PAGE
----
Lead singer Dylan Baldi calls Cloud Nothings’ Life Without Sound his take on New Age music. It’s an implication that the band is calming down, and abandoning their fuzzy punk roots.
If that’s true, it’s only slightly true.
There are tracks throughout Life Without Sound that pummel as hard as anything in Cloud Nothings’ catalogue, with production quality that slays and unbridled aggression that captures much of what Cloud Nothings has become known for. Tracks like “Darkened Rings” or “Strange Year” carry much of the craziness of albums like Here and Nowhere Else.
In other words, this isn’t exactly the sort of record you’d want to meditate to.
That being said, there are new sounds on Life Without Sound. The band is more tuneful than ever before. The album opener, “Up to the Surface”, carries a piano in its intro and builds through a nearly pop-punk introduction. “Internal World” and “Enter Entirely” take their influence from bands like Weezer (and even some classic rock).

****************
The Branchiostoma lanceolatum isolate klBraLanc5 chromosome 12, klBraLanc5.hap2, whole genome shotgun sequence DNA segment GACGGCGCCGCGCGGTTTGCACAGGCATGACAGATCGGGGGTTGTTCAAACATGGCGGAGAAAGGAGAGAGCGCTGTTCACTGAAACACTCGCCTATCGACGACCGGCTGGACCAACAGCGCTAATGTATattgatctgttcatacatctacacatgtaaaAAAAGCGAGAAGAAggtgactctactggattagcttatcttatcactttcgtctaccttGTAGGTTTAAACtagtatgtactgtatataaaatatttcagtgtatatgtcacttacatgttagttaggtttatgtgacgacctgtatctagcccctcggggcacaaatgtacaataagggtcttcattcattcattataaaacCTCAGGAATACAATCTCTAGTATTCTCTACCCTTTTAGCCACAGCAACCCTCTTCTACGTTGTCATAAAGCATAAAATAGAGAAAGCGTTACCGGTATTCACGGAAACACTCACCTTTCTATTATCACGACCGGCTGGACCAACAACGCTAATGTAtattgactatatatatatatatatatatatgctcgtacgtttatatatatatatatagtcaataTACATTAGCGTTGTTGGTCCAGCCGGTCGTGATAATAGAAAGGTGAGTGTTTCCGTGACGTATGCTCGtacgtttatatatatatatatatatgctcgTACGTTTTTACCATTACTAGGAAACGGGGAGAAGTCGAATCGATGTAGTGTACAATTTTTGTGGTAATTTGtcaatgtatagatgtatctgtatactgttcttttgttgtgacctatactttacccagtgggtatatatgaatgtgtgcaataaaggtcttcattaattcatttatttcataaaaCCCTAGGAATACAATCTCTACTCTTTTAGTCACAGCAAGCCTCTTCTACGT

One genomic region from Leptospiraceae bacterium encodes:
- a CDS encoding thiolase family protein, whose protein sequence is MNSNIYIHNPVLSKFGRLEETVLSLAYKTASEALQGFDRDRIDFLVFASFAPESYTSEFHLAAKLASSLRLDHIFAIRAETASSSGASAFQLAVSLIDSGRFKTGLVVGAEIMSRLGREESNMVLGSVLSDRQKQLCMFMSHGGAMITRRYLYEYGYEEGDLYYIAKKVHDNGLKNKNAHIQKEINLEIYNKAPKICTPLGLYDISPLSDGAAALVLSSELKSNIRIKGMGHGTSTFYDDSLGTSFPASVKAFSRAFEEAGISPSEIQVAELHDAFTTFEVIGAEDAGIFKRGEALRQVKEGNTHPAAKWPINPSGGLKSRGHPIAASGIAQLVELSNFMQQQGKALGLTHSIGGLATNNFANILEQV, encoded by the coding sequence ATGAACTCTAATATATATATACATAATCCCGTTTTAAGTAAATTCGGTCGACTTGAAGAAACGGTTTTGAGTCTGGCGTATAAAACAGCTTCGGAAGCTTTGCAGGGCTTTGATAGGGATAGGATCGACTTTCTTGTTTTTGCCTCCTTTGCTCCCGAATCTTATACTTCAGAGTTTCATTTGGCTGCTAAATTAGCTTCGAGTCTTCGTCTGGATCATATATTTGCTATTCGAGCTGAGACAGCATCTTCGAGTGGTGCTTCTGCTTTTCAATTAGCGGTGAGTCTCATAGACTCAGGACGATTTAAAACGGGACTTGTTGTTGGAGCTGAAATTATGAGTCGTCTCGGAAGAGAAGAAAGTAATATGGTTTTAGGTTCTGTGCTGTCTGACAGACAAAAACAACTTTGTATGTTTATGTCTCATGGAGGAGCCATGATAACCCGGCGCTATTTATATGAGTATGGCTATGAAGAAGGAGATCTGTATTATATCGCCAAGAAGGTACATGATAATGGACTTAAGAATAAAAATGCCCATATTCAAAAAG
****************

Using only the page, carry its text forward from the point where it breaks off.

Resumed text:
For Cloud Nothings, this is par for the course. Cloud Nothings’ trademark is our inability to know what an album is going to sound like upon release, and Life Without Sound is no different.
That’s not to say that Cloud Nothings is making music that sounds unlike themselves. They’re not making pop music, after all. But they’re embracing a method of songwriting that sounds less rushed and more tuneful. It’s a step in a new direction, but not necessarily a commercial one.
For the first time, Cloud Nothings just sounds optimistic.
Well, as optimistic as Cloud Nothings can sound.